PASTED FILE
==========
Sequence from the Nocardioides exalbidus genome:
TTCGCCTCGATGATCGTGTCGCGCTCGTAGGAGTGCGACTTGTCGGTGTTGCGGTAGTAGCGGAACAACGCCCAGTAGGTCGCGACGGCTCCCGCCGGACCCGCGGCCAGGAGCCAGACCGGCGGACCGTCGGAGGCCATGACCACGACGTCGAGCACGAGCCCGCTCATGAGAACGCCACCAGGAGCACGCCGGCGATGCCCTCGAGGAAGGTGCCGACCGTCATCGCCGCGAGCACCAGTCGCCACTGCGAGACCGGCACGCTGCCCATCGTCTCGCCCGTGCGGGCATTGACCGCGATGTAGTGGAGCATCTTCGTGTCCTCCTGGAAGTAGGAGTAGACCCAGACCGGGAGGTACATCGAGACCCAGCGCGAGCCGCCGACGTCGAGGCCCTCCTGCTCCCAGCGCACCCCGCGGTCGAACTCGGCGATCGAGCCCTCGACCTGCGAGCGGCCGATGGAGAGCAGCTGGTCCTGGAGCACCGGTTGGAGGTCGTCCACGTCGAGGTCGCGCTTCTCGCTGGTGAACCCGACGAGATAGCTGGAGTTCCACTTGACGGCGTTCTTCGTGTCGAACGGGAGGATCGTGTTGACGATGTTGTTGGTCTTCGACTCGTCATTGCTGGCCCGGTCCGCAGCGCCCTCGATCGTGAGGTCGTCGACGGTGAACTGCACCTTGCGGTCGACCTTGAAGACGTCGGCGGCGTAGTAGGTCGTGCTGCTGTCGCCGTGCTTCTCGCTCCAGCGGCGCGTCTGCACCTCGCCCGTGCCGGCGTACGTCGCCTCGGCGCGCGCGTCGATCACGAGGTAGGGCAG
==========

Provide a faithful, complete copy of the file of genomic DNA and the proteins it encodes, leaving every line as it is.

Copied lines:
Sequence from the Nocardioides exalbidus genome:
TTCGCCTCGATGATCGTGTCGCGCTCGTAGGAGTGCGACTTGTCGGTGTTGCGGTAGTAGCGGAACAACGCCCAGTAGGTCGCGACGGCTCCCGCCGGACCCGCGGCCAGGAGCCAGACCGGCGGACCGTCGGAGGCCATGACCACGACGTCGAGCACGAGCCCGCTCATGAGAACGCCACCAGGAGCACGCCGGCGATGCCCTCGAGGAAGGTGCCGACCGTCATCGCCGCGAGCACCAGTCGCCACTGCGAGACCGGCACGCTGCCCATCGTCTCGCCCGTGCGGGCATTGACCGCGATGTAGTGGAGCATCTTCGTGTCCTCCTGGAAGTAGGAGTAGACCCAGACCGGGAGGTACATCGAGACCCAGCGCGAGCCGCCGACGTCGAGGCCCTCCTGCTCCCAGCGCACCCCGCGGTCGAACTCGGCGATCGAGCCCTCGACCTGCGAGCGGCCGATGGAGAGCAGCTGGTCCTGGAGCACCGGTTGGAGGTCGTCCACGTCGAGGTCGCGCTTCTCGCTGGTGAACCCGACGAGATAGCTGGAGTTCCACTTGACGGCGTTCTTCGTGTCGAACGGGAGGATCGTGTTGACGATGTTGTTGGTCTTCGACTCGTCATTGCTGGCCCGGTCCGCAGCGCCCTCGATCGTGAGGTCGTCGACGGTGAACTGCACCTTGCGGTCGACCTTGAAGACGTCGGCGGCGTAGTAGGTCGTGCTGCTGTCGCCGTGCTTCTCGCTCCAGCGGCGCGTCTGCACCTCGCCCGTGCCGGCGTACGTCGCCTCGGCGCGCGCGTCGATCACGAGGTAGGGCAG